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Rad stripped of paint . . Thanks to Mike T. for the idear

Daniel_3 Member Posts: 543
So after about an hour and a half of a zero ^ nozzle on a 2500 psi power washer this was the result. I must say that it is time consuming but with patience it would pay-off with a good amount of money saved. I had to do it in the street and there was only fine particles of latex paint leftover. There may have been a layer of oil paint directly applied to the metal years and years ago which may have given me the most trouble. All in all I am satisfied but I wouldn't try it on one of my short 18 section rads. . . .ouch. I kinda like the look of the bare iron with it's blues and oranges. I used a scratch awl for the tiny bits and I'll finish with a wire wheel.


  • kevin coppinger_12
    kevin coppinger_12 Member Posts: 27
    very neat....

    water is much easier to clean up than sand...I have a friend who uses dry ice to sand blast of them for me...it just evaporates after...kpc
  • Mike T., Swampeast MO
    Mike T., Swampeast MO Member Posts: 6,928

    Nice job!

    Yes, the initial coat (usually bronzing) is tough to remove. I've always re-primed and bronzed so never tried to get everything down to bare iron.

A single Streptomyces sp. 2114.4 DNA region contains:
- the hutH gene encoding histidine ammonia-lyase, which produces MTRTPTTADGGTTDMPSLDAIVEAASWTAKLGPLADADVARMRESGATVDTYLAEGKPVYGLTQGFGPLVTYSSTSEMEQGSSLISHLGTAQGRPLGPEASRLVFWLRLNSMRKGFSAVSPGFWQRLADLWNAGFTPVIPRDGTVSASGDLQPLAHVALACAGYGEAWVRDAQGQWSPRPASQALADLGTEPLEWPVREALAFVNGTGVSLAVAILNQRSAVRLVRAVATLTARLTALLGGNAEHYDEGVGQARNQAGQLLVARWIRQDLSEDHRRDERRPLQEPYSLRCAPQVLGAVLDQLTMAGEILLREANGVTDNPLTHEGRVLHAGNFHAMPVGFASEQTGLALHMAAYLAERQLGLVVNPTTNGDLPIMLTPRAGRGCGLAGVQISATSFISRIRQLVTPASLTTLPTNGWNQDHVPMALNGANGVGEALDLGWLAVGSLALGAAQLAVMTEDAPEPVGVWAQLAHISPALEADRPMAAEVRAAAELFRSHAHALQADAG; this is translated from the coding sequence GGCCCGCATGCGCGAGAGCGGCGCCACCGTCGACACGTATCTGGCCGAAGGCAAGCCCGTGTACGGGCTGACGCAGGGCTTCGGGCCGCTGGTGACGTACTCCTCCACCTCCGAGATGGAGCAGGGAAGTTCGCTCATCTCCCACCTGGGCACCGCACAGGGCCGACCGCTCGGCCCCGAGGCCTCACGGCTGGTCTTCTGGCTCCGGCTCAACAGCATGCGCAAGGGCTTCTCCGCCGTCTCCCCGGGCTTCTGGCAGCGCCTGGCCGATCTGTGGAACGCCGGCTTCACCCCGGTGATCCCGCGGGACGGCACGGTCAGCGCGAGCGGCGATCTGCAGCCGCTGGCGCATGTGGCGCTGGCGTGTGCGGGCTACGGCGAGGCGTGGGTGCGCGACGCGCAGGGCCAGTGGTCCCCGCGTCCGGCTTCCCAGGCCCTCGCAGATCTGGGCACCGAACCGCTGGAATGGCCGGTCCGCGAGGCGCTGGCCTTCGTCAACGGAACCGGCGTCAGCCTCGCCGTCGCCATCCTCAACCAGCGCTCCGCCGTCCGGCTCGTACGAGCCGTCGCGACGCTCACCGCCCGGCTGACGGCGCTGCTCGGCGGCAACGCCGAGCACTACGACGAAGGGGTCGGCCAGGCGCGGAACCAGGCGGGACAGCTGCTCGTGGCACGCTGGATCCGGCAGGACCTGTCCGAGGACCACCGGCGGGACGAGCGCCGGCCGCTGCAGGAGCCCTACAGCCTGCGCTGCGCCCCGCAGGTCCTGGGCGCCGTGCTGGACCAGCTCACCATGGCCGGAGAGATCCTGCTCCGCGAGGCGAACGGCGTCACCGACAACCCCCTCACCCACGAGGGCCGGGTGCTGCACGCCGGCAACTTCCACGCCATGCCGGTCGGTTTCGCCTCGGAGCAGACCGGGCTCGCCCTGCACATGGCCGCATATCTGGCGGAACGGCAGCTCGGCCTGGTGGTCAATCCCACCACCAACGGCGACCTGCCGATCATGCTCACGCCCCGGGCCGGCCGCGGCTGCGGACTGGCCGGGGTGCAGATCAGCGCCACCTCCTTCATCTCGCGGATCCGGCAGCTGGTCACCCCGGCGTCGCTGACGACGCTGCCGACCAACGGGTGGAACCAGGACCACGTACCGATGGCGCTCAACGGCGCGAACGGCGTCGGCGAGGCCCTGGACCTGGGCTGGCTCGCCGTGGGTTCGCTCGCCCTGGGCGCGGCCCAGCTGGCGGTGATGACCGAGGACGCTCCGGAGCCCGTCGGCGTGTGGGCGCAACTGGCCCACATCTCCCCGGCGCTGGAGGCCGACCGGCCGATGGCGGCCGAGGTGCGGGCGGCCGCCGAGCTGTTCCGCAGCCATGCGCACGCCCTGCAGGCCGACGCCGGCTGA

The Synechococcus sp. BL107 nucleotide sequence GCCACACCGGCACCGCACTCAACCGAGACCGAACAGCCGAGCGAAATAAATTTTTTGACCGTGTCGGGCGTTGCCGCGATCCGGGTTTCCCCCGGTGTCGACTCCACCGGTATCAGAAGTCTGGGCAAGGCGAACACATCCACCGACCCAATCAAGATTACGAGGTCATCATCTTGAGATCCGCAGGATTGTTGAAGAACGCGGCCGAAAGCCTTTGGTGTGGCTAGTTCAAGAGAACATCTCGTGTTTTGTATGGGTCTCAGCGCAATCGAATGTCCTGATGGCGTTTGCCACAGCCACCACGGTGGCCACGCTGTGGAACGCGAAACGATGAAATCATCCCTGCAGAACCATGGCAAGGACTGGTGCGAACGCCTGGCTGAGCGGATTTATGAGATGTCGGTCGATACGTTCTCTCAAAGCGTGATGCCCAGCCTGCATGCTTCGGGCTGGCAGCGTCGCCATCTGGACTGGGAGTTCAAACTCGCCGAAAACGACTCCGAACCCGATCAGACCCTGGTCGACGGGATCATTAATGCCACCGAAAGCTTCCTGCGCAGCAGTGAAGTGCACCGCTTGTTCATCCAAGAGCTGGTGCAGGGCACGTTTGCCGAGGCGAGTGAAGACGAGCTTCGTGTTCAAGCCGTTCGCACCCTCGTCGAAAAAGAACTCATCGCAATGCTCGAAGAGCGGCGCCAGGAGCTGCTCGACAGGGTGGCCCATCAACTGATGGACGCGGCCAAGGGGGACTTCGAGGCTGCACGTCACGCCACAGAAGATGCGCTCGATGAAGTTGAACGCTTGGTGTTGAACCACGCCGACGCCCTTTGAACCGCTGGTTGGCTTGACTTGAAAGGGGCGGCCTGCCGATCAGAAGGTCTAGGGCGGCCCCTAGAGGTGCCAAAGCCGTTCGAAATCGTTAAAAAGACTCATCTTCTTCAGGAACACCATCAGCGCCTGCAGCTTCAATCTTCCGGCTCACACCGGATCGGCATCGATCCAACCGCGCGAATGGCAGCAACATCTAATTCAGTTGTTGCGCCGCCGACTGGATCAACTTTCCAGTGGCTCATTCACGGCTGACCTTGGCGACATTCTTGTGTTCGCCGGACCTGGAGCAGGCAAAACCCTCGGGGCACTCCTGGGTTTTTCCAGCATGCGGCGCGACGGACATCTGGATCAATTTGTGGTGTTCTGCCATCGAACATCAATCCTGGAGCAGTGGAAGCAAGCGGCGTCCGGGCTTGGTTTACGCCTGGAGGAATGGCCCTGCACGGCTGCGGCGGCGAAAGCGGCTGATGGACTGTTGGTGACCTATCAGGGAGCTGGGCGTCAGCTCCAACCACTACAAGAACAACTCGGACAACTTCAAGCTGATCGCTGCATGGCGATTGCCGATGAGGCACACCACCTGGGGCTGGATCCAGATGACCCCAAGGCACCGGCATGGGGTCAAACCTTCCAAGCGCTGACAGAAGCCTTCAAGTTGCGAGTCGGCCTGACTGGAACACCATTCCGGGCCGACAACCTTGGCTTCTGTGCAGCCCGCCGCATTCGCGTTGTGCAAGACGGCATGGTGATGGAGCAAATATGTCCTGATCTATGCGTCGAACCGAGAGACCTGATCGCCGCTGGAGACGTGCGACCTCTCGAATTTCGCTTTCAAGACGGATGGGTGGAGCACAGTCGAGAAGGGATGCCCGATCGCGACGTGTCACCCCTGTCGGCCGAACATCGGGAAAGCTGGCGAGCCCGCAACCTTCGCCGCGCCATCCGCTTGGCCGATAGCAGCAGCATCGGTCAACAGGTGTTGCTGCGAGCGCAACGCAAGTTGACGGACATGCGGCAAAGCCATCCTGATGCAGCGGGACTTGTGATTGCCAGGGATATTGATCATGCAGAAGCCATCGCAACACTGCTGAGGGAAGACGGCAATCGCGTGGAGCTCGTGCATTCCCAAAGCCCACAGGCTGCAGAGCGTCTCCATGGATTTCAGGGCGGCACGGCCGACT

• Daniel_3
    Daniel_3 Member Posts: 543

    Yes. This one didn't have a bronzing as it seems that all eastwood radiators didn't commonly come from the factory as such. I've seen many set-up for hot water systems and I've seen them at least with a silver coat from the factory. This one had a primary coat of some off white oil paint from owners that maybe had them original to the house. A coat of primer and maybe two top coats should do the job nicely. This one will fit snug behind a door in my mudroom.
  • Mike T., Swampeast MO
    Mike T., Swampeast MO Member Posts: 6,928

    Wire wheel or brush should be all you need to do before priming. Just make CERTAIN that you use oil-based primer--two coats if you're going to use latex on top; one coat if you use oil on top.
  • Tim_41
    Tim_41 Member Posts: 153
    bead blaster

    I did three radiators last fall. I started with a wire brush and it just was not doing the job. I bought a bigger compressor and a beadblaster. Really, it is the best way I found to strip the paint. I have 5 more this summer to do. I will post pics later this summer.
  • cruizer
    cruizer Member Posts: 48

    All I can say is, Permatex Gasket Remover.

    I use it for removing powdercoating, and it works just as awsome on paint as well.
  • Mike T., Swampeast MO
    Mike T., Swampeast MO Member Posts: 6,928

    Permatex in a spray can?

    Spray on, let wait and then what?
This discussion has been closed.